Planning, Preparing, and Configuring NSX-T for PKS
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Before you install PKS on vSphere with NSX-T integration, you must prepare your NSX-T environment. Complete all of the steps listed in the order presented to manually create the NSX-T environment for PKS.
- vCenter, NSX-T components, and ESXi hosts must be able to communicate with each other.
- The BOSH Director VM must be able to communicate with vCenter and the NSX Manager.
- The BOSH Director VM must be able to communicate with all nodes in all Kubernetes clusters.
- Each PKS-provisioned Kubernetes cluster deploys the NSX-T Node Agent and the Kube Proxy that run as BOSH-managed processes on each worker node.
In addition, the NSX-T Container Plugin (NCP) runs as a BOSH-managed process on the Kubernetes master node. In a multi-master PKS deployment, the NCP process runs on all master nodes. However, the process is active only on one master node. If the NCP process on an active master is unresponsive, BOSH activates another NCP process. Refer to the NCP documentation for more information.
Before you install PKS on vSphere with NSX-T, you should plan for the CIDRs and IP blocks that you are using in your deployment.
Plan for the following network CIDRs in the IPv4 address space according to the instructions in the VMware NSX-T documentation.
VTEP CIDRs: One or more of these networks host your GENEVE Tunnel Endpoints on your NSX Transport Nodes. Size the networks to support all of your expected Host and Edge Transport Nodes. For example, a CIDR of
192.168.1.0/24provides 254 usable IPs.
PKS MANAGEMENT CIDR: This small network is used to access PKS management components such as Ops Manager, BOSH Director, the PKS Service VM, and the Harbor Registry VM (if deployed). For example, a CIDR of
10.172.1.0/28provides 14 usable IPs. For the No-NAT deployment topologies, this is a corporate routable subnet /28. For the NAT deployment topology, this is a non-routable subnet /28, and DNAT needs to be configured in NSX-T to access the PKS management components.
PKS LB CIDR: This network provides your load balancing address space for each Kubernetes cluster created by PKS. The network also provides IP addresses for Kubernetes API access and Kubernetes exposed services. For example,
10.172.2.0/24provides 256 usable IPs. This network is used when creating the
ip-pool-vipsdescribed in Creating NSX-T Objects for PKS, or when the services are deployed. You enter this network in the Floating IP Pool ID field in the Networking pane of the PKS tile.
When you install PKS on NSX-T, you are required to specify the Pods IP Block ID and Nodes IP Block ID in the Networking pane of the PKS tile. These IDs map to the two IP blocks you must configure in NSX-T: the Pods IP Block for Kubernetes pods, and the Node IP Block for Kubernetes nodes (VMs). For more information, see the Networking section of Installing PKS on vSphere with NSX-T Integration.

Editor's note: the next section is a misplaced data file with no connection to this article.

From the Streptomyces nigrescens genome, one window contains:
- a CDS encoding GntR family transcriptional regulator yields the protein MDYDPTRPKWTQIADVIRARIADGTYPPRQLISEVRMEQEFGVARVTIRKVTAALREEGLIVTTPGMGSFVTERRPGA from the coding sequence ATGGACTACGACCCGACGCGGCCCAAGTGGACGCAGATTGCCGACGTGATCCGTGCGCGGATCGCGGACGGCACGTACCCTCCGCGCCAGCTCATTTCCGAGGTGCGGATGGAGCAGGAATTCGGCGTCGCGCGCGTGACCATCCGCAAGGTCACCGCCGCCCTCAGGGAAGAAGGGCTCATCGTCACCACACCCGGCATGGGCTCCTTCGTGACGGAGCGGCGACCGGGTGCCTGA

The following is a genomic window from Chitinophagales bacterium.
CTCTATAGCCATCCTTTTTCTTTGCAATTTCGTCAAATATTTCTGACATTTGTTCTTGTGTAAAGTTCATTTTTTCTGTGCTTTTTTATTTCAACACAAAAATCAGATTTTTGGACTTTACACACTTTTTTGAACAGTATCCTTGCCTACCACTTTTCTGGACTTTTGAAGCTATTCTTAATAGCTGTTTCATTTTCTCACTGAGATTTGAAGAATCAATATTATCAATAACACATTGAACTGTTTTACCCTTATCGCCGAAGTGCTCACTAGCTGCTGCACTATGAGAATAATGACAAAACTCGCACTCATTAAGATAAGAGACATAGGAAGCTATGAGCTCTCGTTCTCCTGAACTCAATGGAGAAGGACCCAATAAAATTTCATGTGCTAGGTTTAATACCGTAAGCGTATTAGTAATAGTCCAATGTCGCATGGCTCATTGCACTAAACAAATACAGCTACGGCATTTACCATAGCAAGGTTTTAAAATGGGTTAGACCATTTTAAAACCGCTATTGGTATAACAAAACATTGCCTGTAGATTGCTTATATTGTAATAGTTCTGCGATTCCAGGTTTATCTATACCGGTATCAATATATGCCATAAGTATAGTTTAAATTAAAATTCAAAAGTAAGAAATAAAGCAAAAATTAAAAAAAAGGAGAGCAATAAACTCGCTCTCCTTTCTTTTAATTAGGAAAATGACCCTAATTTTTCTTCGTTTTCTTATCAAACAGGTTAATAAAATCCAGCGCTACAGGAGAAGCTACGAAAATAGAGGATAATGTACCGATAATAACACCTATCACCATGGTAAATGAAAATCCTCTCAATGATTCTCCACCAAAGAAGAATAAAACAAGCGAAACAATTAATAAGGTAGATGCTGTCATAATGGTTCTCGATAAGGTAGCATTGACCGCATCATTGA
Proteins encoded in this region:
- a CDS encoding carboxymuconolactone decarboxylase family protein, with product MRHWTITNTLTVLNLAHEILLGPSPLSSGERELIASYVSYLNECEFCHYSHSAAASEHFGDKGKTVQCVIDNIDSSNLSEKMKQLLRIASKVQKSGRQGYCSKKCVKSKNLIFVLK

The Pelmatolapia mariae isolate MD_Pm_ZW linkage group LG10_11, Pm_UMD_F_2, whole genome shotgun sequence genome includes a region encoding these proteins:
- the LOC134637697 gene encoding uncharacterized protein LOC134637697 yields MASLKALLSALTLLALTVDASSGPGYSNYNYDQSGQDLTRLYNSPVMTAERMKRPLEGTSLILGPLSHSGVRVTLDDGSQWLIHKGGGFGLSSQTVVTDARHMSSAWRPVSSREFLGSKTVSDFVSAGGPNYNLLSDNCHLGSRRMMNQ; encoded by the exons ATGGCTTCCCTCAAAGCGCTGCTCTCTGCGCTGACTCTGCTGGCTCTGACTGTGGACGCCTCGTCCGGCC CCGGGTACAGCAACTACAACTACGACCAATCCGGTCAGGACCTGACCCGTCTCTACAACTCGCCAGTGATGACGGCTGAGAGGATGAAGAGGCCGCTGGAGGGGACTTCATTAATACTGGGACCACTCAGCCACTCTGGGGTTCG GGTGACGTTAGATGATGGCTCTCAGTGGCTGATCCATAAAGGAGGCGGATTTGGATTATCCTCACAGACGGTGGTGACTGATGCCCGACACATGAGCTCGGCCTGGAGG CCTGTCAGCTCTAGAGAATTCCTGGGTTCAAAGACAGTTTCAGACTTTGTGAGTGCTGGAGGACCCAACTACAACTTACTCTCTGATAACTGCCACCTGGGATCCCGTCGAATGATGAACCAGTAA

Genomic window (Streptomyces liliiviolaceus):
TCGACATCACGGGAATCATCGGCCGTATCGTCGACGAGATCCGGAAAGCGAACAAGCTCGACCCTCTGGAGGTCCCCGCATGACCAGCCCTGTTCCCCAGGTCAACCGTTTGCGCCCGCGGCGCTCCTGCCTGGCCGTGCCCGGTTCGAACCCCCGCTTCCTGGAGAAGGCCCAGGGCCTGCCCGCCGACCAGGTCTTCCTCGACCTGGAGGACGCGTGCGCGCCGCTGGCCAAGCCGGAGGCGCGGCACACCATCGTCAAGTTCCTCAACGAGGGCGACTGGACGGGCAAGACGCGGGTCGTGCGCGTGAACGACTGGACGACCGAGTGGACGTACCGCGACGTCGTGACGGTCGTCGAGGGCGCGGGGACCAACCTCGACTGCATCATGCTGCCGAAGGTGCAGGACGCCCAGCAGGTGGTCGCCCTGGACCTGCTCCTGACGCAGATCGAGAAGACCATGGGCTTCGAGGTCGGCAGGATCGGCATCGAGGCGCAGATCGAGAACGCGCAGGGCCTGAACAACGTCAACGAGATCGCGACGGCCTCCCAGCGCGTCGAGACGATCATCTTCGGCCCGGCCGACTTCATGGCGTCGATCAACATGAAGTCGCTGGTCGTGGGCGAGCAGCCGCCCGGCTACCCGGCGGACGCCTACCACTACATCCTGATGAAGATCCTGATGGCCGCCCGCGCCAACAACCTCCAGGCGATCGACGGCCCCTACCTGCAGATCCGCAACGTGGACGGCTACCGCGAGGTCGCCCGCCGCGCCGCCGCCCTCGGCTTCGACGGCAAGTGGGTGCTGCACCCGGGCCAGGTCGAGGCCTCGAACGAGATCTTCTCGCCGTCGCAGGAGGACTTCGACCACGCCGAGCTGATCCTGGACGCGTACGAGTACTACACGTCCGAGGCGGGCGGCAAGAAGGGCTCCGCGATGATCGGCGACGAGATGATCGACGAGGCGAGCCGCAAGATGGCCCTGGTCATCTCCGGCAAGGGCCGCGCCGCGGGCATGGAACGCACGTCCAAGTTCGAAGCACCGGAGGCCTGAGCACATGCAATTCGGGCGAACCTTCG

Each time a Kubernetes namespace is created, a subnet from the Pods IP Block is allocated. The subnet size carved out from this block is /24, which means a maximum of 256 pods can be created per namespace. When a Kubernetes cluster is deployed by PKS, by default 3 namespaces are created. Often additional namespaces will be created by operators to facilitate cluster use. As a result, when creating the Pods IP Block, you must use a CIDR range larger than /24 to ensure that NSX has enough IP addresses to allocate for all pods. The recommended size is /16. For more information, see Creating NSX-T Objects for PKS.
Note: By default, Pods IP Block is a block of non-routable, private IP addresses. After you deploy PKS, you can define a network profile that specifies a routable IP block for your pods. The routable IP block overrides the default non-routable Pods IP Block when a Kubernetes cluster is deployed using that network profile. For more information, see Routable Pods in Using Network Profiles (NSX-T Only).
Each Kubernetes cluster deployed by PKS owns a /24 subnet. To deploy multiple Kubernetes clusters, set the Nodes IP Block ID in the Networking pane of the PKS tile to larger than /24. The recommended size is /16. For more information, see Creating NSX-T Objects for PKS.
Note: You can use a smaller nodes block size for no-NAT environments with a limited number of routable subnets. For example, /20 allows up to 16 Kubernetes clusters to be created.
Do not use any of the IP blocks listed in this section for pods or nodes. If you create Kubernetes clusters with any of the blocks listed below, the Kubernetes worker nodes cannot reach Harbor or internal Kubernetes services.
The Docker daemon on the Kubernetes worker node uses the subnet in the following CIDR range. Do not use IP addresses in the following CIDR range:
If PKS is deployed with Harbor, Harbor uses the following CIDR ranges for its internal Docker bridges. Do not use IP addresses in the following CIDR range:
Each Kubernetes cluster uses the following subnet for Kubernetes services. Do not use the following IP block for the Nodes IP Block:
Deploy two or more NSX Edge Nodes. Edge Nodes for PKS run load balancers for PKS API traffic, load balancer services for Kubenetes pods, and ingress controllers for Kubernetes pods. For instructions, see Deploy NSX Edge Nodes.
PKS supports active/standby Edge Node failover and requires at least two Edge Nodes. In addition, PKS requires the Edge Node Large VM (8 vCPU, 16 GB of RAM, and 120 GB of storage). The default size of the LB provisioned for PKS is small. You can customize this after deploying PKS using Network Profiles.
The table below lists the maximum number of load balancers per Edge Node form factor.
|Edge Node Type||LB Small Max||LB Medium Max||LB Large Max|
|Edge VM Small||0||0||0|
|Edge VM Medium||1||0||0|
|Edge VM Large||40||4||0|
|Edge Bare Metal||750||100||7|
Keep in mind the following requirements for NSX Edge Nodes with PKS: